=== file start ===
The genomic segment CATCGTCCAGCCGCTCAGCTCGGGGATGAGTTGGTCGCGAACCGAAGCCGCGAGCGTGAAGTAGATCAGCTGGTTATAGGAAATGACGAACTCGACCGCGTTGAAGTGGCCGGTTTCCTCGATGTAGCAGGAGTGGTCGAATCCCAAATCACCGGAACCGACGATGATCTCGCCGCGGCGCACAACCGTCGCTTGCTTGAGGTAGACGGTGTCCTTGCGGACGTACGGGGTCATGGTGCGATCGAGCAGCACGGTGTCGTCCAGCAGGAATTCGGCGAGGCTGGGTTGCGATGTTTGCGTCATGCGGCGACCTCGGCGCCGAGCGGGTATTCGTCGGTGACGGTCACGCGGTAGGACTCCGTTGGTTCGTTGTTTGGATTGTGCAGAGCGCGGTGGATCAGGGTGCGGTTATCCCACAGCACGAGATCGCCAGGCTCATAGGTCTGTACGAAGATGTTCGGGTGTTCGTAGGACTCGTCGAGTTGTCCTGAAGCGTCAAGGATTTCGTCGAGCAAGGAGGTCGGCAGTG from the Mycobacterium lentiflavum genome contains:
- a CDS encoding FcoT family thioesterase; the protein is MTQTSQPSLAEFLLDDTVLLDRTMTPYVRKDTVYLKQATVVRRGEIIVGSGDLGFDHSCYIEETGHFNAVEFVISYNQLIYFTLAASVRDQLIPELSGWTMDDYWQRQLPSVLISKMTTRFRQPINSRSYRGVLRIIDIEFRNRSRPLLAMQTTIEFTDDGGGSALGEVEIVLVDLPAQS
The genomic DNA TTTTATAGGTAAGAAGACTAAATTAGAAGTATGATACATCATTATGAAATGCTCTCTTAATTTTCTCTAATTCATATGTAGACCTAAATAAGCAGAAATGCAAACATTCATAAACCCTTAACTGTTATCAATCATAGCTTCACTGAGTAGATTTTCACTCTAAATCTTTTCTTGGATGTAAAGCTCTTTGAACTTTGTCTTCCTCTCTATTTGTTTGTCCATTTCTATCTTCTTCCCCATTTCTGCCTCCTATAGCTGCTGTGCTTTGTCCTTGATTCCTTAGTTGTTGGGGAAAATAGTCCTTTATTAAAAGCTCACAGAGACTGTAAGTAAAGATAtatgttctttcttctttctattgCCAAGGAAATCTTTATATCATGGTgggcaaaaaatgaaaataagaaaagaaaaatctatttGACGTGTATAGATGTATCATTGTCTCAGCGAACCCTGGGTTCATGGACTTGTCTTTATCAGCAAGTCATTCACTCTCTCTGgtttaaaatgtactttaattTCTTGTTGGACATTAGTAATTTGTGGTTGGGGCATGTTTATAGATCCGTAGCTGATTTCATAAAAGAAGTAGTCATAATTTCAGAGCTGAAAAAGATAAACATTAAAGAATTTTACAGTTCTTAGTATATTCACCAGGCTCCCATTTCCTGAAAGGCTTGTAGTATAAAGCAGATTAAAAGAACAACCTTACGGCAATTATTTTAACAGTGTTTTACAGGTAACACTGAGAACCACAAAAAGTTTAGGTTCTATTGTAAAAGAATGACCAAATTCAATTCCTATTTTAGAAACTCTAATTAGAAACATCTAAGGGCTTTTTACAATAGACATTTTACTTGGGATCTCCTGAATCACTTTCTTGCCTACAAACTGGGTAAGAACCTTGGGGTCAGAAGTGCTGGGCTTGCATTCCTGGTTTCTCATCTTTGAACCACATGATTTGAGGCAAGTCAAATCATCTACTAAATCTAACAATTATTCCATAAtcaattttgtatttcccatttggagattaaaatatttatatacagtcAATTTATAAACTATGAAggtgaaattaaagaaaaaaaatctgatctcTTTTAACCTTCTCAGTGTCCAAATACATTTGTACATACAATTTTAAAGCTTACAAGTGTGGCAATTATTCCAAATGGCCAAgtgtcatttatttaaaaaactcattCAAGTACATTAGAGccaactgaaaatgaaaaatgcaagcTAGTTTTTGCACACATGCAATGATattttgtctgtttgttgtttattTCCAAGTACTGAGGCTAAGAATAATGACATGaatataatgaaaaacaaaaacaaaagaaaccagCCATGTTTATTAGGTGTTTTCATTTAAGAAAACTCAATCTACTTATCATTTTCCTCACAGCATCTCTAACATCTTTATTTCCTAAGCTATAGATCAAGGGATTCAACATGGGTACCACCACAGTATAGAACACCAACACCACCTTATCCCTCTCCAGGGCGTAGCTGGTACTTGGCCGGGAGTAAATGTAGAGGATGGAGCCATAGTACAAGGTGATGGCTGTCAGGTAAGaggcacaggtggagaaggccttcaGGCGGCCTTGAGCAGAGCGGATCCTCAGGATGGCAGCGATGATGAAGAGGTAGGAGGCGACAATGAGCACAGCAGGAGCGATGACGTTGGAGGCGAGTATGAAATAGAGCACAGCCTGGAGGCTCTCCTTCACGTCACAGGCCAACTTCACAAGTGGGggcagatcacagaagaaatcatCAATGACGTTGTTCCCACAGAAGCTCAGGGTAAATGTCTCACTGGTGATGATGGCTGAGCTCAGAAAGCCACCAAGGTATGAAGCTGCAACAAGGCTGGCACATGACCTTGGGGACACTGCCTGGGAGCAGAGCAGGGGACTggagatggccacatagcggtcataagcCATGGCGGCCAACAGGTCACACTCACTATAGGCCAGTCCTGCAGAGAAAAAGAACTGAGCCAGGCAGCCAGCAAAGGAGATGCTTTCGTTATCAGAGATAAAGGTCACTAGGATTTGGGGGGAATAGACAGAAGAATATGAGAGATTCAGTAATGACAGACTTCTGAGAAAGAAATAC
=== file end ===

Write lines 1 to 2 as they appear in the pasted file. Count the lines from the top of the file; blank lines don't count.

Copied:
The genomic segment CATCGTCCAGCCGCTCAGCTCGGGGATGAGTTGGTCGCGAACCGAAGCCGCGAGCGTGAAGTAGATCAGCTGGTTATAGGAAATGACGAACTCGACCGCGTTGAAGTGGCCGGTTTCCTCGATGTAGCAGGAGTGGTCGAATCCCAAATCACCGGAACCGACGATGATCTCGCCGCGGCGCACAACCGTCGCTTGCTTGAGGTAGACGGTGTCCTTGCGGACGTACGGGGTCATGGTGCGATCGAGCAGCACGGTGTCGTCCAGCAGGAATTCGGCGAGGCTGGGTTGCGATGTTTGCGTCATGCGGCGACCTCGGCGCCGAGCGGGTATTCGTCGGTGACGGTCACGCGGTAGGACTCCGTTGGTTCGTTGTTTGGATTGTGCAGAGCGCGGTGGATCAGGGTGCGGTTATCCCACAGCACGAGATCGCCAGGCTCATAGGTCTGTACGAAGATGTTCGGGTGTTCGTAGGACTCGTCGAGTTGTCCTGAAGCGTCAAGGATTTCGTCGAGCAAGGAGGTCGGCAGTG from the Mycobacterium lentiflavum genome contains:
- a CDS encoding FcoT family thioesterase; the protein is MTQTSQPSLAEFLLDDTVLLDRTMTPYVRKDTVYLKQATVVRRGEIIVGSGDLGFDHSCYIEETGHFNAVEFVISYNQLIYFTLAASVRDQLIPELSGWTMDDYWQRQLPSVLISKMTTRFRQPINSRSYRGVLRIIDIEFRNRSRPLLAMQTTIEFTDDGGGSALGEVEIVLVDLPAQS